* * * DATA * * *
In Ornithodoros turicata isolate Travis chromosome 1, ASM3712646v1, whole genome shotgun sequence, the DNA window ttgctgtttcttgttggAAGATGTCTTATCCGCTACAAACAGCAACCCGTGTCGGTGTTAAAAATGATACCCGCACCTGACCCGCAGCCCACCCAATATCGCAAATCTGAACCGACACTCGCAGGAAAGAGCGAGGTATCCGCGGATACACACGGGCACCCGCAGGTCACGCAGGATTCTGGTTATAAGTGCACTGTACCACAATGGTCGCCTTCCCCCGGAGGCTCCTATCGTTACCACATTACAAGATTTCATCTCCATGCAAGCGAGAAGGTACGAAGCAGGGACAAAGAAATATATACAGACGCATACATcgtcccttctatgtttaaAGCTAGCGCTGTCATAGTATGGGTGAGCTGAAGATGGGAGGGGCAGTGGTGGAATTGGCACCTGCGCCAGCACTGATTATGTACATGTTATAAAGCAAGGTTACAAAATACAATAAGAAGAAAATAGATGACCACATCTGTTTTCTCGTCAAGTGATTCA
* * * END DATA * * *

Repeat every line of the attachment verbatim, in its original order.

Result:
In Ornithodoros turicata isolate Travis chromosome 1, ASM3712646v1, whole genome shotgun sequence, the DNA window ttgctgtttcttgttggAAGATGTCTTATCCGCTACAAACAGCAACCCGTGTCGGTGTTAAAAATGATACCCGCACCTGACCCGCAGCCCACCCAATATCGCAAATCTGAACCGACACTCGCAGGAAAGAGCGAGGTATCCGCGGATACACACGGGCACCCGCAGGTCACGCAGGATTCTGGTTATAAGTGCACTGTACCACAATGGTCGCCTTCCCCCGGAGGCTCCTATCGTTACCACATTACAAGATTTCATCTCCATGCAAGCGAGAAGGTACGAAGCAGGGACAAAGAAATATATACAGACGCATACATcgtcccttctatgtttaaAGCTAGCGCTGTCATAGTATGGGTGAGCTGAAGATGGGAGGGGCAGTGGTGGAATTGGCACCTGCGCCAGCACTGATTATGTACATGTTATAAAGCAAGGTTACAAAATACAATAAGAAGAAAATAGATGACCACATCTGTTTTCTCGTCAAGTGATTCA